Ann and Cath are not only saying that they turned decision-making power over to their therapists as when, for example, persons relinquish control over their schedule and clothing when they enter a hospital. They are saying that they lost their capacity to make their own decisions, that they lost the ability to leave the hospital. At least two factors appear to be involved in the loss of this decision-making capacity (their ability to assert their will against the reality defined by another's will (see de Rivera, 1976 , pp. 508-517). First, the ability to assert one's will depends on one's level of confidence. When confidence has been undermined the ability to make decisions is diminished and this is particularly true when depression is present. Second, once persons are involved in an activity that is suggested by an authority, they lose some of their ability to resist the experimenter's will and so they continue the activity. This is easily demonstrated in laboratory experiments ranging from Frank ( 1944 ) cracker-eating studies to Milgram ( 1963 ) shock-administration studies. Clearly, resistance against another's will is extremely difficult if resistance is not begun at an early stage in the compliance process. This is particularly true when the person's perception is limited by tension. As Karsten ( 1976 ) observed, the free movement of the participant, especially the possibility of leaving the field on the basis of a "decision" become more limited as the strength of the tension field increases.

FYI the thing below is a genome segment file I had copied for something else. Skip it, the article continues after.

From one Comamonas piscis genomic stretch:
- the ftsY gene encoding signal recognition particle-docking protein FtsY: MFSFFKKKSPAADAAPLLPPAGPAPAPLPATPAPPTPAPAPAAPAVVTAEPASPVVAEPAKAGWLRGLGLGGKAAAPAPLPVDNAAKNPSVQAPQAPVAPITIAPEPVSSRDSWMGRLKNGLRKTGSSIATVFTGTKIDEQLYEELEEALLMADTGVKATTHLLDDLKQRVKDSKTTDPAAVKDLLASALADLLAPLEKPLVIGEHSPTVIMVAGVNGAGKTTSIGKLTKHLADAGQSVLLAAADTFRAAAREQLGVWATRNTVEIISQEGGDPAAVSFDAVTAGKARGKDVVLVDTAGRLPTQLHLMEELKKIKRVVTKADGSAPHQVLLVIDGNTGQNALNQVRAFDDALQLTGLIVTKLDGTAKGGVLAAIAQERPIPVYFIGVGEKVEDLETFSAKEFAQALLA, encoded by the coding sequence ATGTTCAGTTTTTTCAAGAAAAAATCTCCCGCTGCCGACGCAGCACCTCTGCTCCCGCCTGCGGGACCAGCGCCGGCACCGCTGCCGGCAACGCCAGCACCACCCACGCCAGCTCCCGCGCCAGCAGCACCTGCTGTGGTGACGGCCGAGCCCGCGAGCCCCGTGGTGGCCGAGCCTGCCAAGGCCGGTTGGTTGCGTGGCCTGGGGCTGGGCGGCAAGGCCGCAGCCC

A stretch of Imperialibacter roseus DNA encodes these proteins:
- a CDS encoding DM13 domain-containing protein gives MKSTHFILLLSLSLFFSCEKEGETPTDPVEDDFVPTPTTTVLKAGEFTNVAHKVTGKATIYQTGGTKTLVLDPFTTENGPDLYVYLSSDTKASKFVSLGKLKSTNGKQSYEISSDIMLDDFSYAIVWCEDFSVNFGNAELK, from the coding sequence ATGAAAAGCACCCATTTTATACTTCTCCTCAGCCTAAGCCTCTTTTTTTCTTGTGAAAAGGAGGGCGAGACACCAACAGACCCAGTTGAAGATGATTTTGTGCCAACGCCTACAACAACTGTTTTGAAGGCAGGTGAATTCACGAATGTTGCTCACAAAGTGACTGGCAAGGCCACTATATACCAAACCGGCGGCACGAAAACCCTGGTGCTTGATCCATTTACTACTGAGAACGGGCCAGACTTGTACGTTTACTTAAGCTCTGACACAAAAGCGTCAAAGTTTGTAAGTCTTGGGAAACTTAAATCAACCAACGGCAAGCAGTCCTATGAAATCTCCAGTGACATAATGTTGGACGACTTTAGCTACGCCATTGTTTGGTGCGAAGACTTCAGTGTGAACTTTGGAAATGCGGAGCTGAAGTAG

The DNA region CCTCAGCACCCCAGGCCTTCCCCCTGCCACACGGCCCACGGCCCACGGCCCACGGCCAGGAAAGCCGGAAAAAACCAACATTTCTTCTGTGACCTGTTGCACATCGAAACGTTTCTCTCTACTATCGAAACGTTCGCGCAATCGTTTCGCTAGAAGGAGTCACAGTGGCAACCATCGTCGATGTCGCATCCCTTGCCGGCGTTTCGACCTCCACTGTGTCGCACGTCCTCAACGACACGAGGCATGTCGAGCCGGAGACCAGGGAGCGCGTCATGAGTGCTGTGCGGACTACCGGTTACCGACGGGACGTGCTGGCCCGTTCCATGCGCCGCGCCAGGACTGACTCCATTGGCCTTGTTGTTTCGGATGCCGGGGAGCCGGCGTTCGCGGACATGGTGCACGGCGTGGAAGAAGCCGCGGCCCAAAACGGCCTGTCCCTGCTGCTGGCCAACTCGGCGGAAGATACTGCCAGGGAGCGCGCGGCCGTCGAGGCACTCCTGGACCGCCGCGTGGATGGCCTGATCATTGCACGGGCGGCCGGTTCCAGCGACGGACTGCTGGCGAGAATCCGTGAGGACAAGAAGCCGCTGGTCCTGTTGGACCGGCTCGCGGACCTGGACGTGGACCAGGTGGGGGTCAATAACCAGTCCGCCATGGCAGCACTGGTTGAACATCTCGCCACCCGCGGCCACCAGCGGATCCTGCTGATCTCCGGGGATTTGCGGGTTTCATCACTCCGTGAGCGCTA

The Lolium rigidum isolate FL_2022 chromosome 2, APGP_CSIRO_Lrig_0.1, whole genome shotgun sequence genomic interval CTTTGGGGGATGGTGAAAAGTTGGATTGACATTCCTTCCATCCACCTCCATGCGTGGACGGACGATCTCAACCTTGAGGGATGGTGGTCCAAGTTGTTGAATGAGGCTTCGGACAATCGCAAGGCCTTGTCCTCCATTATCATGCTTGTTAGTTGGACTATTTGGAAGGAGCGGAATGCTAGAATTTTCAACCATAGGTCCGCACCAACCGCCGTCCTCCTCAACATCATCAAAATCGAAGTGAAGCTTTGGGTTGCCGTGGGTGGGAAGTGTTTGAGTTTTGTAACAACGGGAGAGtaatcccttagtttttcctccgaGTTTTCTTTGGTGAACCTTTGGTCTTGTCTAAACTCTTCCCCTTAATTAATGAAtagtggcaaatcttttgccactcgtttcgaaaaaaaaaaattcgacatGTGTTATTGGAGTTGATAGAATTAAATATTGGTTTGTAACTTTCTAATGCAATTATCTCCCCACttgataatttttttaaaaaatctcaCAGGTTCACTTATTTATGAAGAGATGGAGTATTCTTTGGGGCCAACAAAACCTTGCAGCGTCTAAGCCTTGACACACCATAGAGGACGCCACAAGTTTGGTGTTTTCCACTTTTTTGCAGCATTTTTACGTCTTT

Do some therapists engage in "mind control"? Although Reviere grants that the cases offer examples of poor judgment and unethical behavior, she objects that this is not comparable to the information control and social isolation involved in mind control. However, when therapists, such as Ann's and Cath's, advise their clients to cease contact with families who are not engaged in any current abuse or threats, they are engaged in information control and social isolation. Although Reviere acknowledges that therapists should respect the fact of a power differential, she states, "the client retains the ability to question, evaluate, and dialogue with the therapist." If the retention of that ability were necessarily true why would it be necessary for therapists to "acknowledge and respect" the power differential? When therapists do not respect that power differential the client does not retain the ability to question the therapist as the cases of Ann and Cath clearly illustrated. At least I had hoped that these cases illustrated how therapists do have the power to induce a trauma-based identity. Clearly, we can see how Ann's and Cath's ability to choose could be undermined by their therapists.